It’s Saturday night, and you are hosting a casual dinner party for 5 of your closest friends. Your oven has been acting up lately, and you have the local pizza place on speed dial just in case. Your refrigerator is making a weird humming noise and doesn’t have enough space to accommodate the wine and beer for the party. Your cabinets are hanging on by a thread, and you pray a door doesn’t come flying off of its hinges if opened. Seating? What seating? You all just stand in the corner. Did you just use sugar or salt? It’s hard to tell. Bad lighting. If any of the above sounds familiar, it may be time to remodel your kitchen.
A kitchen remodel can be one of the most exciting yet daunting home improvement projects. While visions of a shiny, new, magazine-worthy kitchen dance through your head – with dreams of the meals you and your family will cook and the parties, oh the parties!, you will throw – the details to account for and the decisions to make are seemingly endless. From spatial goals and budgets to lighting and finishes, not to mention obscure codes that are not a factor in any other room, the kitchen of your dreams feels more involved (and way less fun) than you initially thought. These are the questions that I deal with on a daily basis and why hiring a certified kitchen designer can make a huge difference in the kitchen renovation process. Here I outline a few tips on how to prepare for your kitchen redesign before demolition day.
Number 1: Ask yourself lots of questions. One of the biggest, if not THE biggest, question for doing any renovation is the “why.” Why do I want to remodel my kitchen? Is it outdated? Is it not functioning properly? Is it too small? What is the main reason for spending thousands of dollars on a new kitchen? It is a question you need to figure out first in order to be able to communicate your needs to your designer. Then ask, what are my goals for the space? If it’s too small, do you want to make it larger? What does that mean? Will you remove walls? Are you going to put on an addition? Is the whole kitchen too small, or is it just a particular area that is too tight? Maybe your island is too narrow, and you would like a larger one. Do you need more storage, and what type of storage do you need? Wall cabinet storage? Base cabinet storage? Pantry storage? Do you have a large family and need to accommodate a lot of seating? Do you have a young family and need a place for homework and afternoon snacks? Do you need more lighting? The analysis of your space – before you hire anybody – is the most important part. It is essential to identify your goals first.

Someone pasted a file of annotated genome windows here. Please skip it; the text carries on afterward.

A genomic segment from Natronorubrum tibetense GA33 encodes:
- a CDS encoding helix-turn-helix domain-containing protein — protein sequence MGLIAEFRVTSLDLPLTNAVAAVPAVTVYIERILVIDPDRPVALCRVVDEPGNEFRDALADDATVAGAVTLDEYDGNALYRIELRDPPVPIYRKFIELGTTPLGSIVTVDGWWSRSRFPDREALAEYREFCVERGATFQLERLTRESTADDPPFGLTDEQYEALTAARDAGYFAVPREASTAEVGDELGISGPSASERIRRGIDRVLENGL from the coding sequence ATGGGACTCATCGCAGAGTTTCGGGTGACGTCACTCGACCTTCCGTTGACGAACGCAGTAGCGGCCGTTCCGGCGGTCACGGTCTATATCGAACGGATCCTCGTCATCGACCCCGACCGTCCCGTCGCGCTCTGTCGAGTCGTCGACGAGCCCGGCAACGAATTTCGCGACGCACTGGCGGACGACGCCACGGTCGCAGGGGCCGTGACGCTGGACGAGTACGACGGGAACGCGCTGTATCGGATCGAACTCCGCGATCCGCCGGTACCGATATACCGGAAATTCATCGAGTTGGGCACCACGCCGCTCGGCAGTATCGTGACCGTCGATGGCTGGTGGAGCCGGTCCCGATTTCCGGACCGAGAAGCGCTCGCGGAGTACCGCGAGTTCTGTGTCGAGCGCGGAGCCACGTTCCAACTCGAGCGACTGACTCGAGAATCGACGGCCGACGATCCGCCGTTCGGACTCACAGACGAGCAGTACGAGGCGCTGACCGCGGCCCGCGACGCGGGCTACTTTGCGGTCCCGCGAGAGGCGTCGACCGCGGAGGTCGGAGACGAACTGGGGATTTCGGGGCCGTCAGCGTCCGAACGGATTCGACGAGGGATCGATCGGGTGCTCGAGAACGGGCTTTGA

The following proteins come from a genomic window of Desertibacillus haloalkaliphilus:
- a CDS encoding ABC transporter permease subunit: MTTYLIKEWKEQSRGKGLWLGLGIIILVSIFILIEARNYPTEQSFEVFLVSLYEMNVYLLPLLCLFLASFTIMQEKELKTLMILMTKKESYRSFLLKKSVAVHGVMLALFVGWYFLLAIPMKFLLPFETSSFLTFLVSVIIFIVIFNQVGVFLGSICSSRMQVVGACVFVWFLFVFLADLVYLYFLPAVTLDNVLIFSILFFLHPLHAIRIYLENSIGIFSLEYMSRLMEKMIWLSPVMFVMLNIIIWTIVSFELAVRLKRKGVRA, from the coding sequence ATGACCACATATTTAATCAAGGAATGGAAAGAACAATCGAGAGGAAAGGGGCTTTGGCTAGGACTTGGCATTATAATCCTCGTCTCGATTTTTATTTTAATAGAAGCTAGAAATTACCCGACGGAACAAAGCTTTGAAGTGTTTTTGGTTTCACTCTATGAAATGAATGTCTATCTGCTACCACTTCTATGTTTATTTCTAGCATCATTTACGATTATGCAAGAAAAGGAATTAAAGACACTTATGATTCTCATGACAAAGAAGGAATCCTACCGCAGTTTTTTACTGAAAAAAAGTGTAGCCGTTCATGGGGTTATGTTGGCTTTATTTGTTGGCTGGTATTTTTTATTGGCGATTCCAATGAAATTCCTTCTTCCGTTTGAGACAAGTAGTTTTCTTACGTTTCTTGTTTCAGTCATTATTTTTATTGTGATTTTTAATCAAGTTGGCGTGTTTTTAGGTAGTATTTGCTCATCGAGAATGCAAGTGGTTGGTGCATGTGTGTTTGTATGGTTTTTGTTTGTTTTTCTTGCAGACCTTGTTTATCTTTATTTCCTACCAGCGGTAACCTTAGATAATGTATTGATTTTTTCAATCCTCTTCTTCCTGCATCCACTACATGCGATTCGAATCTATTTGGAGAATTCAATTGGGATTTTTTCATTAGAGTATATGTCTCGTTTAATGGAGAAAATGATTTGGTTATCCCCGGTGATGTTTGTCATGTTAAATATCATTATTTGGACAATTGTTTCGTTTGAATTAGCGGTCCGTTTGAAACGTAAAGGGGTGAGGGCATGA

Number 2: Hire a designer. I would recommend working with a Certified Kitchen Designer (CKD) because they have gone through the necessary training to service you at the highest professional level. Your designer also has years of knowledge and valuable insights regarding appliances, plumbing fixtures, and countertop materials, etc. The design of the space is the most important part and is going to take up the most amount of time upfront before construction begins. Your CKD will ask you A LOT of questions regarding your wants and needs. There are a lot of technicalities that are involved that go beyond picking finishes. There are spatial requirements your designer is familiar with and industry standards to take into account. There also are options for your specific space they can suggest that you might never have considered. For instance, if you entertain, you might want larger clearances than typically recommended. Let a Certified Kitchen Designer help you with the design. Your designer will also act as your voice during construction and be in constant communication with your contractor to make sure the project is completed according to plan. Still not convinced? Read interior designer and educator Capella Kincheloe’s take on the benefits of hiring a designer.